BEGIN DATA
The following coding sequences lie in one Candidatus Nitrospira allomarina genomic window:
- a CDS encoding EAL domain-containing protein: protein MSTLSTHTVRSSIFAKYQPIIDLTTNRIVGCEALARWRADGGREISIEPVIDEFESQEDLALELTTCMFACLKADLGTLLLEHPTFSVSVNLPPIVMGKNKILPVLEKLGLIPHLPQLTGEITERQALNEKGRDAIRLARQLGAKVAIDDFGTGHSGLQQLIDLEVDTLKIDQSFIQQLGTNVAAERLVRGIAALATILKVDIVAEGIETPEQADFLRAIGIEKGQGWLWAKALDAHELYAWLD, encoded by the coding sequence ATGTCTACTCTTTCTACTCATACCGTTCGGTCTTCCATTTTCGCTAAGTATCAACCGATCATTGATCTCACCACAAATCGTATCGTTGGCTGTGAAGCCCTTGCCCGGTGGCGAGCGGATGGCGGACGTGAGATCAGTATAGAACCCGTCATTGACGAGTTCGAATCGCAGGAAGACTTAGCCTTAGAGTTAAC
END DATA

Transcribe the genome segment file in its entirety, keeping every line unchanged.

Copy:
The following coding sequences lie in one Candidatus Nitrospira allomarina genomic window:
- a CDS encoding EAL domain-containing protein: protein MSTLSTHTVRSSIFAKYQPIIDLTTNRIVGCEALARWRADGGREISIEPVIDEFESQEDLALELTTCMFACLKADLGTLLLEHPTFSVSVNLPPIVMGKNKILPVLEKLGLIPHLPQLTGEITERQALNEKGRDAIRLARQLGAKVAIDDFGTGHSGLQQLIDLEVDTLKIDQSFIQQLGTNVAAERLVRGIAALATILKVDIVAEGIETPEQADFLRAIGIEKGQGWLWAKALDAHELYAWLD, encoded by the coding sequence ATGTCTACTCTTTCTACTCATACCGTTCGGTCTTCCATTTTCGCTAAGTATCAACCGATCATTGATCTCACCACAAATCGTATCGTTGGCTGTGAAGCCCTTGCCCGGTGGCGAGCGGATGGCGGACGTGAGATCAGTATAGAACCCGTCATTGACGAGTTCGAATCGCAGGAAGACTTAGCCTTAGAGTTAAC